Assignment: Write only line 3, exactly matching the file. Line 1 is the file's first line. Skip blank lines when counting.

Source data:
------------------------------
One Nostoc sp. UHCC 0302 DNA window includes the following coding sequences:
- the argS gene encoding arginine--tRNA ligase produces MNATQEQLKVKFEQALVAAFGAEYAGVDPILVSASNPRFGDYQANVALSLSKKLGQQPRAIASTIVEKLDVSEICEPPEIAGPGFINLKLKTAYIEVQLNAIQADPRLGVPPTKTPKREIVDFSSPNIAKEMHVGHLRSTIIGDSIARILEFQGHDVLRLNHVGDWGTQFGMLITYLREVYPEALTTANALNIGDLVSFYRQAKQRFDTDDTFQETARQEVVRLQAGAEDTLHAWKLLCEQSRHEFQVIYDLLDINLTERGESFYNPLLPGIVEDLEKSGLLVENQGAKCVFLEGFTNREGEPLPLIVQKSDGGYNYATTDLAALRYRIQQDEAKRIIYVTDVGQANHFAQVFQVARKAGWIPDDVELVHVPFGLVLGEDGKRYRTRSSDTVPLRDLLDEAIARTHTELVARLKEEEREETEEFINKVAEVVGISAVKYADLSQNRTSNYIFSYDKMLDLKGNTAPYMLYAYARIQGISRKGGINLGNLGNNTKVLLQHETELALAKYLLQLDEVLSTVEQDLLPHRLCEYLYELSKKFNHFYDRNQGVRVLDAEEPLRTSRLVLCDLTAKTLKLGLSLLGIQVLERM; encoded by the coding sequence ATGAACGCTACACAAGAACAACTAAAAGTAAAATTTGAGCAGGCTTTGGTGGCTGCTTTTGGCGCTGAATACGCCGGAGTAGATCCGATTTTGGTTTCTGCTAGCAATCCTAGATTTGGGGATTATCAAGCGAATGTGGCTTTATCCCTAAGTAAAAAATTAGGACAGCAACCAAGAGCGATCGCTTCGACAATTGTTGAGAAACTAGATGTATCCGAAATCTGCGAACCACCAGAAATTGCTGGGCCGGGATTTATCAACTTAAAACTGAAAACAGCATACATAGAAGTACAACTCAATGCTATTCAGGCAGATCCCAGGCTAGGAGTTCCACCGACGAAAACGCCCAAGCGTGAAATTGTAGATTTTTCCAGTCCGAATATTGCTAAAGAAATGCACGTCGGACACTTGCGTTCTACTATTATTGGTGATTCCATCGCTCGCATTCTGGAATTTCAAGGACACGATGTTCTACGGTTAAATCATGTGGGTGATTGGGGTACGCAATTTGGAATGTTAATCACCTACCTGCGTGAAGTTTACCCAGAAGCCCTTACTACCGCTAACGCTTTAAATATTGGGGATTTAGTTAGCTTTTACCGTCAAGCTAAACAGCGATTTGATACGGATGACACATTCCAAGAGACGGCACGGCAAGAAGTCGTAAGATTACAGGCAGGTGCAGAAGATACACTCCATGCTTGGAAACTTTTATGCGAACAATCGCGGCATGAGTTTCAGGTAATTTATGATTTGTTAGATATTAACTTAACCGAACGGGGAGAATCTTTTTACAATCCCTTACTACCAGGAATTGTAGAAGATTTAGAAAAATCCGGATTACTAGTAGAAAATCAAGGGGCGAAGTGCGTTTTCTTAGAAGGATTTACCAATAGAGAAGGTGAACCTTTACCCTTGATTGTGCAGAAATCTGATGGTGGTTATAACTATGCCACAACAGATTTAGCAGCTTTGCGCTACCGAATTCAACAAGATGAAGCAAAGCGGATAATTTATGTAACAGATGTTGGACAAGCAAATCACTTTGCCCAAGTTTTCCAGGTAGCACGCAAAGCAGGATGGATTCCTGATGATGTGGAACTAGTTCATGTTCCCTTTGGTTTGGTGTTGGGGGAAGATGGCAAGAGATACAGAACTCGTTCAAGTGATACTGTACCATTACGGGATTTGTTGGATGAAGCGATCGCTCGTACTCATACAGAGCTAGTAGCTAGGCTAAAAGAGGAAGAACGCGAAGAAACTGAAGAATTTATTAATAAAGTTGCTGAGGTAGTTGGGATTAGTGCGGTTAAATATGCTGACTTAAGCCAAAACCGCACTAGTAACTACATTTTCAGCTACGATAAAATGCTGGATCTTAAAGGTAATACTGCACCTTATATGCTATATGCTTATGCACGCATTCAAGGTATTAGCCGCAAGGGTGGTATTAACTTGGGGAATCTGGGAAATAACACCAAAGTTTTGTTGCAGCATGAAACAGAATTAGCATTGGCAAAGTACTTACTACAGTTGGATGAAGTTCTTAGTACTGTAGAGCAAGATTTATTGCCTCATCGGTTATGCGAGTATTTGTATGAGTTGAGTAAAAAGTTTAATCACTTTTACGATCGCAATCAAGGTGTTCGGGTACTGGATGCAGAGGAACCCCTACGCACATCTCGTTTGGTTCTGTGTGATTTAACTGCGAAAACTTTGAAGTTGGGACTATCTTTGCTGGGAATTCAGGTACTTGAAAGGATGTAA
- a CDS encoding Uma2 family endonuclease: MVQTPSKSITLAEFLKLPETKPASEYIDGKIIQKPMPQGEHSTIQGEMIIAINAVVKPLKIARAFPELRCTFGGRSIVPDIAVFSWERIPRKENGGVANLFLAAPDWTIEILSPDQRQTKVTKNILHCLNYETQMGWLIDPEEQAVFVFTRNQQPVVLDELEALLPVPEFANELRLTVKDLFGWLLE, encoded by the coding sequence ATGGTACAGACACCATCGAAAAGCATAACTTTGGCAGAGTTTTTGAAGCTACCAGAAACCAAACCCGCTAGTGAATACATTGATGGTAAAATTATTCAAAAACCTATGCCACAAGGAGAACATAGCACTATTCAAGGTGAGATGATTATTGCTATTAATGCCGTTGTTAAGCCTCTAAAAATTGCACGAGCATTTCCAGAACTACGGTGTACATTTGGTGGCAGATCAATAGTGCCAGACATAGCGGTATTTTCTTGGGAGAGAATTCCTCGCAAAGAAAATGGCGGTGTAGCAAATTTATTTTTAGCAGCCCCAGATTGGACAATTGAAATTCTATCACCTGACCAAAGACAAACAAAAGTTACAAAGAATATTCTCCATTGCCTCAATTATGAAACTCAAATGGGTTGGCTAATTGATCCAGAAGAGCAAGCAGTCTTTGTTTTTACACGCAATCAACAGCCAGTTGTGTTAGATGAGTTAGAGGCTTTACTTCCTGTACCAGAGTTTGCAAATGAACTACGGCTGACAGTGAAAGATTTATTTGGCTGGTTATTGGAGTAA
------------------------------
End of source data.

- a CDS encoding Uma2 family endonuclease: MVQTPSKSITLAEFLKLPETKPASEYIDGKIIQKPMPQGEHSTIQGEMIIAINAVVKPLKIARAFPELRCTFGGRSIVPDIAVFSWERIPRKENGGVANLFLAAPDWTIEILSPDQRQTKVTKNILHCLNYETQMGWLIDPEEQAVFVFTRNQQPVVLDELEALLPVPEFANELRLTVKDLFGWLLE, encoded by the coding sequence ATGGTACAGACACCATCGAAAAGCATAACTTTGGCAGAGTTTTTGAAGCTACCAGAAACCAAACCCGCTAGTGAATACATTGATGGTAAAATTATTCAAAAACCTATGCCACAAGGAGAACATAGCACTATTCAAGGTGAGATGATTATTGCTATTAATGCCGTTGTTAAGCCTCTAAAAATTGCACGAGCATTTCCAGAACTACGGTGTACATTTGGTGGCAGATCAATAGTGCCAGACATAGCGGTATTTTCTTGGGAGAGAATTCCTCGCAAAGAAAATGGCGGTGTAGCAAATTTATTTTTAGCAGCCCCAGATTGGACAATTGAAATTCTATCACCTGACCAAAGACAAACAAAAGTTACAAAGAATATTCTCCATTGCCTCAATTATGAAACTCAAATGGGTTGGCTAATTGATCCAGAAGAGCAAGCAGTCTTTGTTTTTACACGCAATCAACAGCCAGTTGTGTTAGATGAGTTAGAGGCTTTACTTCCTGTACCAGAGTTTGCAAATGAACTACGGCTGACAGTGAAAGATTTATTTGGCTGGTTATTGGAGTAA